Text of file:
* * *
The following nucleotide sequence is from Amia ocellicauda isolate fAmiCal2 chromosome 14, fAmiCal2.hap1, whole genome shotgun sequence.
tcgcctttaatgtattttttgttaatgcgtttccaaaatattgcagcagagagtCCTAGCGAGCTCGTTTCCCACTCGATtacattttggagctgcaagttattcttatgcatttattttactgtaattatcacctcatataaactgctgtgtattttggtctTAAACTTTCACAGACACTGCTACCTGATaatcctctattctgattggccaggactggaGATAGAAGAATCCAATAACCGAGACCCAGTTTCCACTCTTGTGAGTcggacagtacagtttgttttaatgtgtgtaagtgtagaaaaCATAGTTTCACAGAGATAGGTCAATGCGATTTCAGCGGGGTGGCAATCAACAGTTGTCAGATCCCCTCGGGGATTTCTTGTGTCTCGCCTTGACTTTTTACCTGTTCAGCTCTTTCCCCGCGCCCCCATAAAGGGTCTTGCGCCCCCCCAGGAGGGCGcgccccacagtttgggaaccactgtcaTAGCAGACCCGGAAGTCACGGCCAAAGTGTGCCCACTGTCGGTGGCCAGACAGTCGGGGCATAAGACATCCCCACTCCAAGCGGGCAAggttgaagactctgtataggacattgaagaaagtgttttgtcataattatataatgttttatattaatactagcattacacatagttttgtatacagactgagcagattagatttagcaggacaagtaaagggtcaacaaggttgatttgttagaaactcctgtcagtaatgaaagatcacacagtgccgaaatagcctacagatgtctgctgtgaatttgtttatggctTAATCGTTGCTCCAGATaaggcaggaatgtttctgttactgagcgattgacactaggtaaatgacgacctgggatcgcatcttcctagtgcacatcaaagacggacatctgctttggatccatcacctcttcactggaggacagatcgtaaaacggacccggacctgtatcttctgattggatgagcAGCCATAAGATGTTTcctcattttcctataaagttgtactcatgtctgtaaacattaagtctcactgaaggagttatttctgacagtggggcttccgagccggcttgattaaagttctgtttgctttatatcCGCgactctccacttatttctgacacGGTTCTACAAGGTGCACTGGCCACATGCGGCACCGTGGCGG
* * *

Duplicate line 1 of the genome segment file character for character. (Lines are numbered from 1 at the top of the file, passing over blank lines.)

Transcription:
The following nucleotide sequence is from Amia ocellicauda isolate fAmiCal2 chromosome 14, fAmiCal2.hap1, whole genome shotgun sequence.